The bankruptcy of Latin America’s biggest airline, Viacao Aerea Rio-Grandense (Varig), has set off a rush by Brazilians to unload frequent flyer miles, according to Bloomberg News.
Concerned the airline will liquidate, film producer Hilton Kauffmann used his awards to upgrade from economy class for the first time in August. Schoolteacher Luciana Martins began an Internet sale of her 140,000 Varig miles. Carlos Eduardo Carvalho, a fixed-income trader, traded in his remaining miles for a flight from Sao Paulo to Florianopolis.
“I’m burning my miles because I don’t want to lose them,” Kauffmann told Bloomberg’s Romina Nicaretta.
The 78-year-old airline carried 56 percent of the 51 million passengers who flew domestic or international on Brazilian airlines in 2004, the nation’s civil aviation agency said. Varig, based in Porto Alegre, filed for bankruptcy protection in June.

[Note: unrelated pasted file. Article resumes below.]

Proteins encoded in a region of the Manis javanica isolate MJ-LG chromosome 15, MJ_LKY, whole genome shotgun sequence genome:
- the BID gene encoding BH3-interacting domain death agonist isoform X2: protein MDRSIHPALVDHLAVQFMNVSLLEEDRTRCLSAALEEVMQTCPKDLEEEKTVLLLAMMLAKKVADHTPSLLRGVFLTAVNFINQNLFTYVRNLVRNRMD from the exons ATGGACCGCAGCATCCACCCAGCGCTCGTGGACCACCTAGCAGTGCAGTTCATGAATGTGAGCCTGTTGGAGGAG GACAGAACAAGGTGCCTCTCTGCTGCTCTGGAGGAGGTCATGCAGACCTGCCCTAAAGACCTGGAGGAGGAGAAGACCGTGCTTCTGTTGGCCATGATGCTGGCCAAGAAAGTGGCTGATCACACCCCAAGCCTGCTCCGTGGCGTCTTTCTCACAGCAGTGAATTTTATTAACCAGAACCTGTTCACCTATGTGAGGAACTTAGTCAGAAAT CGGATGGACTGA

Varig Chairman David Zylbersztajn met in August with Brazilian Vice President Jose Alencar and Senate President Renan Calheiros in a bid to win government support for the company’s proposal to cut more than 1,000 jobs, or 13 percent of its work force, next year and to renegotiate 7.7 billion reais of debt.
“The reorganization plan isn’t going to make miracles happen,” Varig President Omar Carneiro da Cunha said in a written response to questions. “We don’t have a second chance. Failure is not an option.”
Concerns Varig will collapse have generated business for an informal network of brokers in the country who buy and sell miles from some of the airline’s 5 million frequent flyers.
Varig, which is controlled by its employees, sought bankruptcy protection after losing 5.45 billion reais between 2000 and 2004 because of rising fuel costs and competition from low-cost carriers. The airline stopped flying to five Brazilian cities this year and plans further service reductions.
Shares of Varig have dropped 32 percent this year despite a 22-percent gain in Brazil’s benchmark Bovespa stock index.
Varig adds as many as 50,000 members a month to Varig Smiles, the frequent flyer program it started 11 years ago.
Should the company go out of business, consumers have the right to reimbursement for their miles, said Maria Christina de Almeida Oliveira, a consumer-rights consultant at the Sao Paulo state consumer protection agency.
“But they will have to file for it with the court and get in line with other creditors,” she told Bloomberg.